Distribution Use Of System Charges (DUOS)
These charges are published costs made by each Distribution Company for delivering electricity from the Grid Supply Point to the customer’s premises.
District Network Operator (DNO)
The DNO manages the installation and upkeep of the cabling, and the distribution of electricity to the grid supply point.
Domestic / Non Domestic Supply
A Supply Point with an AQ of 73,200kWH (2500 therms) or less, is deemed as a domestic site. (This does not mean the user is necessarily residential). A supply point with an AQ of over 73,00kWh is deemed as non-domestic.
Please see “Micro-business”.
The rate at which electricity flows through an electrical conductor, usually measured in amperes (amps).
A device that measures the amount of electricity used.
Electronic Data Interchange (EDI)
Allows the transfer of bill data through a secure channel so that customers can receive their bills in a specified format.
Energy Charter Treaty (ECT)
A multilateral treaty to promote trade, investment and transit of energy products between Contracting Parties and sets a standard for non-discriminatory access to energy supplies.
This is the cost of the electricity purchased on the wholesale market at the Notional Balancing Point (NBP) to cover current and predicted future usage. It is the single biggest component of the unit price and typically accounts for between 60 and 80% of a business’s total bill. In the industry, this element is called Energy at NBP (Notional Balancing Point).
Achieving desired levels of lighting, heating or cooling for minimum energy use. Cutting down on waste energy. A good example is an energy efficient light bulb which produces the same amount of light as a conventional bulb but uses up to 75% less energy to do so.
Energy Efficiency Commitment (EEC)
Formerly known as Energy Efficiency Standards of Performance (EESoP), is an obligation placed on all domestic energy suppliers to achieve a specified energy saving target through the installation of energy efficiency measures in homes across Great Britain.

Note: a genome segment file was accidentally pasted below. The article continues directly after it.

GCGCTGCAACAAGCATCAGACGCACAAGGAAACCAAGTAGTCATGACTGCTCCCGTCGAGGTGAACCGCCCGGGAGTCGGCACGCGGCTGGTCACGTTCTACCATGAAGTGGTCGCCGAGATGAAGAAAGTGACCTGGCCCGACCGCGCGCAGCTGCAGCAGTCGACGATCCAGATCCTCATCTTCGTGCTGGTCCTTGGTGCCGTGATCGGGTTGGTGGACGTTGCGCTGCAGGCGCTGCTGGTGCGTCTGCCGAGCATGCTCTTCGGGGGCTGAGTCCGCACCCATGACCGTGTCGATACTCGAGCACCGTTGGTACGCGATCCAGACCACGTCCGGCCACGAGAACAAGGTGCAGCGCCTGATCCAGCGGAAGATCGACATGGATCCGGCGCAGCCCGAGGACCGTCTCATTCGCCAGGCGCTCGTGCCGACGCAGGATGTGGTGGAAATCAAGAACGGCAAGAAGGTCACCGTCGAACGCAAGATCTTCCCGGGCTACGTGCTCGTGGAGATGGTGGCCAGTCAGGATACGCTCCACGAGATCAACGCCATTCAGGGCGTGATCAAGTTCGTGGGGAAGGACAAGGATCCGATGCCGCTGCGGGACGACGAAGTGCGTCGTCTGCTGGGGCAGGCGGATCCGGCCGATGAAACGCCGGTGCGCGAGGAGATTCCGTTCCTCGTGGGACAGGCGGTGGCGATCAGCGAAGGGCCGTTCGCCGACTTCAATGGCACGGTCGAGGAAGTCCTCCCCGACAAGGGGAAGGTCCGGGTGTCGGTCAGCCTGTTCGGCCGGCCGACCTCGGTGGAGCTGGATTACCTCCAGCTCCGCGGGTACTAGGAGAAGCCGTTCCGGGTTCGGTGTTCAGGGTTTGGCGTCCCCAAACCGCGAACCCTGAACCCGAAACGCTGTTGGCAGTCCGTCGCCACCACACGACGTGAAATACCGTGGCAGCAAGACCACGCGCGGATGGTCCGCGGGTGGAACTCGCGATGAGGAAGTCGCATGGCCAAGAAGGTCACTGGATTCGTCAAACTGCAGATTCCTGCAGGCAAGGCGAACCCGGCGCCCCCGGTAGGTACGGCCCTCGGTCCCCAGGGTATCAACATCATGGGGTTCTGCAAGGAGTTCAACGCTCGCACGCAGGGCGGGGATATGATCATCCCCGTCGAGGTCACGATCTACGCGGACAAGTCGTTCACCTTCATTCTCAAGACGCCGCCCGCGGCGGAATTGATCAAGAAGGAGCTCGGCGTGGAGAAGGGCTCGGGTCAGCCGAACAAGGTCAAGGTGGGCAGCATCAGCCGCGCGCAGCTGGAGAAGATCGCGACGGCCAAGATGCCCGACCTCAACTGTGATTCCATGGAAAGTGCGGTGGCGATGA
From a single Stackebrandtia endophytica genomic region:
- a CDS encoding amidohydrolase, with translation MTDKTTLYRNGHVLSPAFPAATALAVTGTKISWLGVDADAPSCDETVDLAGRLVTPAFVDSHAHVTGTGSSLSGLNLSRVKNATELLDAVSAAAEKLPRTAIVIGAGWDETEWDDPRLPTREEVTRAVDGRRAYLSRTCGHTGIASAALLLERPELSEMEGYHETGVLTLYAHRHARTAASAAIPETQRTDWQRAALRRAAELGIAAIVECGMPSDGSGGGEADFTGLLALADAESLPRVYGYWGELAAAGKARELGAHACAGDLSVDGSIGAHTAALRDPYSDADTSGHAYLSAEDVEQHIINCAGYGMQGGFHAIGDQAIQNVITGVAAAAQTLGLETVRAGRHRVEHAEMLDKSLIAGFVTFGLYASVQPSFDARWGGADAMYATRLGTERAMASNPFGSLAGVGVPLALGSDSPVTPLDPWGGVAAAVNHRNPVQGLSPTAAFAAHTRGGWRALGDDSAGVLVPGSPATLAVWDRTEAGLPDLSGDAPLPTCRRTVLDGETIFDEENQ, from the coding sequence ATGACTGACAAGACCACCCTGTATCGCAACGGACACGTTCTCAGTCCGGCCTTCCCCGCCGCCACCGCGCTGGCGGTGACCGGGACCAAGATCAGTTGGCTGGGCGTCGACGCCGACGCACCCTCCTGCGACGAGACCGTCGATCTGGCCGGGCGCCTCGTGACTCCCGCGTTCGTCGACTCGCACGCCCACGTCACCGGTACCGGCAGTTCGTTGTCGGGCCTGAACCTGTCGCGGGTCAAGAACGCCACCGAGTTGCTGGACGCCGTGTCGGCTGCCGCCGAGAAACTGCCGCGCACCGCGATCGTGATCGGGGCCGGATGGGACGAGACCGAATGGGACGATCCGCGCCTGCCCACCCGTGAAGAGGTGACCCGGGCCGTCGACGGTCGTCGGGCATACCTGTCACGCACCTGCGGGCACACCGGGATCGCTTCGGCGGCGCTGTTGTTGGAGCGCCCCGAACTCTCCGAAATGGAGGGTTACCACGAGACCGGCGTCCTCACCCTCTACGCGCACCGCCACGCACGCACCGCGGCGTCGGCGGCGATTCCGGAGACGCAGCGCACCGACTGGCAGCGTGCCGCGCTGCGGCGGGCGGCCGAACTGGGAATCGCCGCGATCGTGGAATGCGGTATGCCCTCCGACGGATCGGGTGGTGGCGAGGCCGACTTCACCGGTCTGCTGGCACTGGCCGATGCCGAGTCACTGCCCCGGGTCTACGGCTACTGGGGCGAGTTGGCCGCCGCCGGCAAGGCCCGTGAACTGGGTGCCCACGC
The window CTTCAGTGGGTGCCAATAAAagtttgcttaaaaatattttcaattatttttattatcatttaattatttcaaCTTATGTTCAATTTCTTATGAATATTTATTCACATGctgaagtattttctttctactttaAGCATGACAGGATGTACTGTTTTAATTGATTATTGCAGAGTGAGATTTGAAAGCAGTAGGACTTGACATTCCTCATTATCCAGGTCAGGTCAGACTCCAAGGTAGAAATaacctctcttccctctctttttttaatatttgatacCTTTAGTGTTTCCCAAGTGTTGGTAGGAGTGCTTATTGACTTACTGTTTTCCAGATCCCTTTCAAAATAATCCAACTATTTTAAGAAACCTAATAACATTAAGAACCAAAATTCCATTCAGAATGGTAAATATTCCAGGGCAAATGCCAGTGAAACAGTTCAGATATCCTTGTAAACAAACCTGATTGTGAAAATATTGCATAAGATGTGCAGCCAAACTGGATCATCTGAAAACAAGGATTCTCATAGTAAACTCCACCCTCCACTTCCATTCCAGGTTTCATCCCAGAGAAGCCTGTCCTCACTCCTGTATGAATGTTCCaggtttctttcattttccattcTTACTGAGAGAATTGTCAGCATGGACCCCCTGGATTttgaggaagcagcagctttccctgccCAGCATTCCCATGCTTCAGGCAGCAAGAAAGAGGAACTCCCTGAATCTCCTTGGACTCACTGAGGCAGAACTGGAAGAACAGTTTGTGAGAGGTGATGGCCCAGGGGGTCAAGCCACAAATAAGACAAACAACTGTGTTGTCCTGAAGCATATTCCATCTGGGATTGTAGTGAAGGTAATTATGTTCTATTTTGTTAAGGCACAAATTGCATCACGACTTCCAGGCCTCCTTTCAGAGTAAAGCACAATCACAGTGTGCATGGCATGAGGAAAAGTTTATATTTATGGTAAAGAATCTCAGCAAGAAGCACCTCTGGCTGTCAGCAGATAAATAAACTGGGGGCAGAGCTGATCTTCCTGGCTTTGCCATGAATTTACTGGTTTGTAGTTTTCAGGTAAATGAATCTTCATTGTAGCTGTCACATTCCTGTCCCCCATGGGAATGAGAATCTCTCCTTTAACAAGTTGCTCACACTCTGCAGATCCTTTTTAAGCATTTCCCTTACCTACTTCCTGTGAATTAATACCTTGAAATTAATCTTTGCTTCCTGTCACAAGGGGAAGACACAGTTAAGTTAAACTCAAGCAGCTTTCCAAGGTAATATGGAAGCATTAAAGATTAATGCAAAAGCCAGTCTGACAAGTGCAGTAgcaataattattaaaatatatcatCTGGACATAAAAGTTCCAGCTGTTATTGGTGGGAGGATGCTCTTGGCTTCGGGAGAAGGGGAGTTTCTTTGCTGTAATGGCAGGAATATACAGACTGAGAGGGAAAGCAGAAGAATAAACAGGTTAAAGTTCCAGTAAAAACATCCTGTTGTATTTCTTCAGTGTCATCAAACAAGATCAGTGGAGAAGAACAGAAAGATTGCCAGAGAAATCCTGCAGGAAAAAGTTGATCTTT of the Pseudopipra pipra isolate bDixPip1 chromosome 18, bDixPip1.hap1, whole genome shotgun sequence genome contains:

An offer of electricity that has no delivery charges (DUoS & TUoS) added at the point of quotation.
Energy Performance Certificate (EPC)
EPC is intended to inform potential buyers or tenants about the energy performance of a building, so they can consider energy efficiency as part of their investment or business decision. The scale is from A-G, A being the most efficient.
Energy Saving Trust (EST)
The EST is an independent non-profit organisation, set up and largely funded by the Government to manage a number of programmes to improve energy efficiency, particularly in the domestic sector.
Energy Services Directive (ESD)
The Directive’s full name is the EC Directive on Energy End Use Efficiency anad Energy Services. It aims to promote energy efficiency in the UK by developing a market for energy services and delivering energy efficiency programmes and measures to energy end users.
The leading public body for protecting and improving the environment in England and Wales.
European Emissions Trading Scheme
The EU emissions trading scheme, introduced in April 2005. See the section on ‘Carbon emissions trading scheme’, above.
A daily, monthly or quarterly charge levied by the supplier and is in addition to the standing charge.
Fixed Term Contracts
Supply contract for a fixed price, over a fixed period of time which gives customers a constant price. Fixed Charges include Standing Charges and Availability Charges.
Unexpected and disruptive event beyond the control of buyer or seller that interferes with a party’s ability to perform under a contract. A force majeure event will typically relieve a party from a contractual obligation.
An energy source formed in the Earth’s crust from decayed organic material. The common fossil fuels are oil, coal, and natural gas.